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Principal Investigator: Liu, Sa
Institute Receiving Award Purdue University
Location West Lafayette, IN
Grant Number R01ES033486
Funding Organization National Institute of Environmental Health Sciences
Award Funding Period 12 Aug 2022 to 31 May 2027
DESCRIPTION (provided by applicant): Project Summary We propose to develop a community engaged research program in Martinsville, IN, a community of 11,000 people that overlays four groundwater contamination sites, including a U.S. Environmental Protection Agency- designated Superfund site. The total size of the groundwater contamination is over 60 acres and lies within a single aquifer. The contaminants are chlorinated volatile organic compounds (CVOCs), primarily tetrachloroethylene (PCE) and trichloroethylene (TCE), thought to originate from several dry cleaning and metal degreasing operations. An activated carbon filtration system has been in operation since 2005 to remove PCE/COVCs from the municipal water, which now meets EPA drinking water standards. However, a recent report from the Agency for Toxic Substances and Disease Registry concludes that people’s health may be harmed by breathing indoor air contaminated via vapor intrusion, the migration of volatile compounds from contaminated groundwater and soil into buildings above. The long-term goal of our research is to understand health effects of PCE exposure in communities, and to empower community members’ participation in environmental health decision-making. The project will be led by a transdisciplinary academic team in a strong partnership with two community based organizations. This team will partner with an existing, engaged Community Advisory Board (CAB), to accomplish three aims. Aim 1 will assess the community’s concerns and perceptions about the contamination and associated health risks, and how that changes across the 5-year project. Aim 2 will quantify current exposure to PCE/CVOCs in exhaled breath and indoor air from 300 residents using a cutting edge assessment tool, proton transfer reaction time-of-flight mass spectrometer (PTR-TOF-MS). Through modeling we will estimate cumulative exposures in residents and investigate associations of CVOC mixtures with visual and cognitive functions, which are hypothesized to be a sensitive non-cancer endpoint for PCE exposure. We will also address the community’s concerns about elevated cancer rates using Indiana state cancer registry data. In Aim 3, we will design and implement a targeted educational campaign to promote PCE/CVOC testing and installation of mitigation systems when residential contamination levels exceed exposure limits, with a focus on promoting property owners’ and landlords’ participation in vapor intrusion testing and remediation activities. With the CAB, we will co-design the action plan, identifying and responding to emerging barriers, through a Developmental Evaluation (DE) process utilizing a Theory of Change (TOC) model informed by the evaluation team’s qualitative and quantitative analysis of data on stakeholder concerns and responses. Throughout the process of community assessment and education, we will evaluate the effectiveness of the process, identifying pathways for moving from research to effective actions.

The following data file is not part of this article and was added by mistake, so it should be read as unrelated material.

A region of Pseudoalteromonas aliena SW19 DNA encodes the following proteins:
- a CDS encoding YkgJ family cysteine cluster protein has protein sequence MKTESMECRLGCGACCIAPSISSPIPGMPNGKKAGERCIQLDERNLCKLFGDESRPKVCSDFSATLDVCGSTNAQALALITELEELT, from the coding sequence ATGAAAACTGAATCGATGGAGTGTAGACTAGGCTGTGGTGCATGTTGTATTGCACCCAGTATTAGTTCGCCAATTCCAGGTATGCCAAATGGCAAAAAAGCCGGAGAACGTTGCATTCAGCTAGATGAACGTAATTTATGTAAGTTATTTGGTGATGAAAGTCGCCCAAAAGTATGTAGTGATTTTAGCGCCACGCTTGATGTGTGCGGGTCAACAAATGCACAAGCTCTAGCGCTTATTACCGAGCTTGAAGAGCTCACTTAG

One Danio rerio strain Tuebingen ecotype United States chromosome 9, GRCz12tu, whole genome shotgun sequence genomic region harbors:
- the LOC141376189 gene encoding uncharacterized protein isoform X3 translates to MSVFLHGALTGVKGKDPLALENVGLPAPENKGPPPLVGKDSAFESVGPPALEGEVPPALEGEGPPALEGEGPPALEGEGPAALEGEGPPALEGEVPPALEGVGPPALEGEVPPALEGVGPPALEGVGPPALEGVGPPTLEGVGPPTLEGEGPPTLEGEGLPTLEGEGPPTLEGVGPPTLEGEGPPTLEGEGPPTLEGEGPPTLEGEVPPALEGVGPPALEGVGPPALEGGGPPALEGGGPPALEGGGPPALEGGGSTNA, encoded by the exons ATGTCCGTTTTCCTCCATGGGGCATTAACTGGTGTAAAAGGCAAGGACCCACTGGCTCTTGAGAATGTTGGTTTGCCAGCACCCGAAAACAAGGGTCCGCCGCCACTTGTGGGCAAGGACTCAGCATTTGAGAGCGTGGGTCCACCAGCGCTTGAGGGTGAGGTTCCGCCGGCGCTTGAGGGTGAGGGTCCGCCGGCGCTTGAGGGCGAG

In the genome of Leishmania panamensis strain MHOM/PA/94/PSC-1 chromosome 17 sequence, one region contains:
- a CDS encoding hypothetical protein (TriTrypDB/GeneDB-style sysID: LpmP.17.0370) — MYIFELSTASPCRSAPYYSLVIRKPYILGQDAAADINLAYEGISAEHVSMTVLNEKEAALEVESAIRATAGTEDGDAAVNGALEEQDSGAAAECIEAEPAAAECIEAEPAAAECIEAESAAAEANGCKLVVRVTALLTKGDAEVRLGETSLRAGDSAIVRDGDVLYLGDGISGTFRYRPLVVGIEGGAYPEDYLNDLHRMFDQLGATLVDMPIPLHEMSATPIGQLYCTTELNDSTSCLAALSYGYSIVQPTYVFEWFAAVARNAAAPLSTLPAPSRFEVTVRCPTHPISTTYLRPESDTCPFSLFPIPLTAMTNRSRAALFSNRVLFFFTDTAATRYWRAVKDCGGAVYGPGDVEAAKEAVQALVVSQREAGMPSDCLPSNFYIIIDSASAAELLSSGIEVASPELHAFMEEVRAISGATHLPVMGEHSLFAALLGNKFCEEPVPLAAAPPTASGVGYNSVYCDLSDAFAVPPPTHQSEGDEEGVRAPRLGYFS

Science Code(s)/Area of Science(s) Primary: 97 - Partnerships for Environmental Public Health/Community Research
Secondary: 03 - Carcinogenesis/Cell Transformation
Publications No publications associated with this grant
Program Officer Liam O'Fallon